Policy direction for systemic effect

In a number of areas, systemic effects can be directly tied to policy goals that are neutral in terms of productivity.  For example, the Individuals with Disabilities Education Act (IDEA) specifies that students with disabilities should be taught in the ‘least restrictive environment’ (Public Law 108-446). There are also various regulations and laws that specify students should have access to instructional material and educational opportunities despite physical impairments.  While access to these educational tools may result in greater learning and educational outcomes, comparable outcomes may also be achieved with lower costs and/or less efforts bone by other stakeholders.  A focus on systemic effects would allow researchers to investigate these technologies and the complex ways they are used across various practice areas aligned to policy goals.

Interdisciplinary opportunities and challenges with evidence of systemic effects

Developing a robust evidence base of systemic effects introduces opportunities and challenges.  The opportunities include being able to “see” educational systems in action and draw together different kinds of evidentiary artifacts that can represent many ecosocial levels of activity from learning through administration (Bransford, et al., 2005; Lemke and Sabelli, 2008) at the same time.  This systemic vision will likely be like other depictions of education: imprecise and influenced by context. However, by signaling its importance through language that categorizes educational research, IES and NSF will help to promote needed discussion in the field about what these effects can be and how they can be reliably measured.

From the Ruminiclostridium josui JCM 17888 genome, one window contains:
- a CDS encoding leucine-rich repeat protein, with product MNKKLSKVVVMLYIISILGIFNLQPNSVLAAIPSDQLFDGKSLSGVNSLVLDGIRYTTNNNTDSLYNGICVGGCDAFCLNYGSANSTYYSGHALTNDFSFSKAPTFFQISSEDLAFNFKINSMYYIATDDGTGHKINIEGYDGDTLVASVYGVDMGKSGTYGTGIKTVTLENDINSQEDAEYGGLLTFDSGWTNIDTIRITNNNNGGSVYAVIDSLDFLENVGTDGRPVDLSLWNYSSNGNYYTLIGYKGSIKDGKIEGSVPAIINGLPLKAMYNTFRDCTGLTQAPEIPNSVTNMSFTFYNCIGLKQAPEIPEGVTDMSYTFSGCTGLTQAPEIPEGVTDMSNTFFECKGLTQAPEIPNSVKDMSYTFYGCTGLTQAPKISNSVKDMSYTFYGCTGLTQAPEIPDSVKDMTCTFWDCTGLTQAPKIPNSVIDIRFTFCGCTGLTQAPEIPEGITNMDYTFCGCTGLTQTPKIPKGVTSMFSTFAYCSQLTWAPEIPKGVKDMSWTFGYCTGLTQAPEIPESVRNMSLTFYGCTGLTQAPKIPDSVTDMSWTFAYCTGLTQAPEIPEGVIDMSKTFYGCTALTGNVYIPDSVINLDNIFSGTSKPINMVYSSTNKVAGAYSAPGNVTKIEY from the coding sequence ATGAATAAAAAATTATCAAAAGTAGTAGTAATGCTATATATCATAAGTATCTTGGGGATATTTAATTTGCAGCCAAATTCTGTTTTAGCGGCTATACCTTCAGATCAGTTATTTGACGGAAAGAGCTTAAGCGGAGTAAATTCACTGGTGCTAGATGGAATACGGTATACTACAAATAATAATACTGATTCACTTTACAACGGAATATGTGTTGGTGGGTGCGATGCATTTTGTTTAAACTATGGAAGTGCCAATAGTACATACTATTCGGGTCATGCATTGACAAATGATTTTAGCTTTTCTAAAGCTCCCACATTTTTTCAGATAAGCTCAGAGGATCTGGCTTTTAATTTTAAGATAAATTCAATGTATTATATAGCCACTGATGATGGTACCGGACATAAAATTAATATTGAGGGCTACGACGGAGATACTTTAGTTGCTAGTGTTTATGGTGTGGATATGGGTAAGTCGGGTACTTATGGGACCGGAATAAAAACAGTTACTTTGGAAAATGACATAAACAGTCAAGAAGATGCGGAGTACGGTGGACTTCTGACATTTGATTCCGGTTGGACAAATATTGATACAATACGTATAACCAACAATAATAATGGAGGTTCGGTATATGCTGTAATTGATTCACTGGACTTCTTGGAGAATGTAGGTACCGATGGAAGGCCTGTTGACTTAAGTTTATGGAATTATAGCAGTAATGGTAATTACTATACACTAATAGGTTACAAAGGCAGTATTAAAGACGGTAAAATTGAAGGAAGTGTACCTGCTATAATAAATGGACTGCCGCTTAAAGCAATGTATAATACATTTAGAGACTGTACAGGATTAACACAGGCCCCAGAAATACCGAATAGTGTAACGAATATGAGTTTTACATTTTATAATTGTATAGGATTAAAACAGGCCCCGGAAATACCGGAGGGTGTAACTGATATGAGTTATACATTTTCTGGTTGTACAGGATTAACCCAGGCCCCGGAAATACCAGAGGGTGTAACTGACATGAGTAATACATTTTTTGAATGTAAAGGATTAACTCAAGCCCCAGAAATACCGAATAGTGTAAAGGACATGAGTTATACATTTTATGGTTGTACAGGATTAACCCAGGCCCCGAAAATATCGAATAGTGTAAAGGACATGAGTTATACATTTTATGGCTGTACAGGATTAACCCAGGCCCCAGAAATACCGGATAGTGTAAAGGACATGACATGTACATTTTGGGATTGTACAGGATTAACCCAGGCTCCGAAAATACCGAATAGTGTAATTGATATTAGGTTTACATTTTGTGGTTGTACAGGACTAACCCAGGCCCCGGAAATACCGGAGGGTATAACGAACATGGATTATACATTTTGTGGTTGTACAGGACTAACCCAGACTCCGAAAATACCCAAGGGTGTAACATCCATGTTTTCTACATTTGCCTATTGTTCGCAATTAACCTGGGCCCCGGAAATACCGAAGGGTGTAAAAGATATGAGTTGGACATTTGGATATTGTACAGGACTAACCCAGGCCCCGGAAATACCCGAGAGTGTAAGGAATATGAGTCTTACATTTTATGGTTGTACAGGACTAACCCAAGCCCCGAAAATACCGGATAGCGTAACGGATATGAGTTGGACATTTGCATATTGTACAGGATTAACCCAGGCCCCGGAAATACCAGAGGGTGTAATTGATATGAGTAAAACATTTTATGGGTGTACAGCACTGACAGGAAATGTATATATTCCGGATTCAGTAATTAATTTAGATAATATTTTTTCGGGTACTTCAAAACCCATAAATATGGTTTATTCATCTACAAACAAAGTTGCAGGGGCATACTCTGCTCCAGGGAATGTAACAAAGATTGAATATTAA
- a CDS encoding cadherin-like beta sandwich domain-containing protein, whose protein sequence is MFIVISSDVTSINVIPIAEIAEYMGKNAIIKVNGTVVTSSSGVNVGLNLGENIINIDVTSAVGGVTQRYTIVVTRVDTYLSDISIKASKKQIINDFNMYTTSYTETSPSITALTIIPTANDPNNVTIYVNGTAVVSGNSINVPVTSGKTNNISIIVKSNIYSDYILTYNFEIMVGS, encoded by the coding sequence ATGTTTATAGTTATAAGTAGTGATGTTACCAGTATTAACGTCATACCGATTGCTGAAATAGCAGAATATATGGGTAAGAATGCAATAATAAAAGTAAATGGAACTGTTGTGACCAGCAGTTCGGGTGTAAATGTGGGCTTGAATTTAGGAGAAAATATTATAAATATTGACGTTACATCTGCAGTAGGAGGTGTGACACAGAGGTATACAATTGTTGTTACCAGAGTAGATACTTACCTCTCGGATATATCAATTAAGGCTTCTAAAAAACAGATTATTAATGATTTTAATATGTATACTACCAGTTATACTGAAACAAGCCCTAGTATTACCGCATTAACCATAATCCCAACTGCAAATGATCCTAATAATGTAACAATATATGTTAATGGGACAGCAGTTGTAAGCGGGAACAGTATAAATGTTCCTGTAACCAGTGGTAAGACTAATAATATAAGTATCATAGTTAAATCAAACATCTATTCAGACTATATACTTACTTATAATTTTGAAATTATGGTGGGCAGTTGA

There will also be challenges to moving beyond outcome measures.  Measuring productivity and effectiveness can be done according to methods that have been endorsed in policy, national consensus publications including Scientific Research in Education (NRC, 2002), and supported by large professional communities that have agreed on basic tenants of what counts as evidence and rigorous analysis. Moving away from these paradigms, will entail the broad and loosely connected qualitative research paradigms where evidence standards become more diverse and rigor less clear.  Design-based research (DBR) that conceptually aligns with new technologies even as it has largely been used in the study of classroom models (Cobb, Confrey, Lehrer, and Schauble, 2003; Dede, 2004; Sandoval and Bell, 2004) will likely become part of the conversation.

Systemic effects also is an area where there are opportunities to learn from and adapt methods that have been developed in other fields to study organizational change processes in other fields. Ultimately, systemic effects will lead to important questions of rigor and valuing a range of evidence types that vary not only in form, but in their ability to be used to make high-quality inferences as new work by Behrens, Mislevy, Piety, and DiCerbo (2013) explores.  Focusing on systemic effects presents the field with opportunity to not only enlarge its own methodological tools, but to benefit from connections to other domains.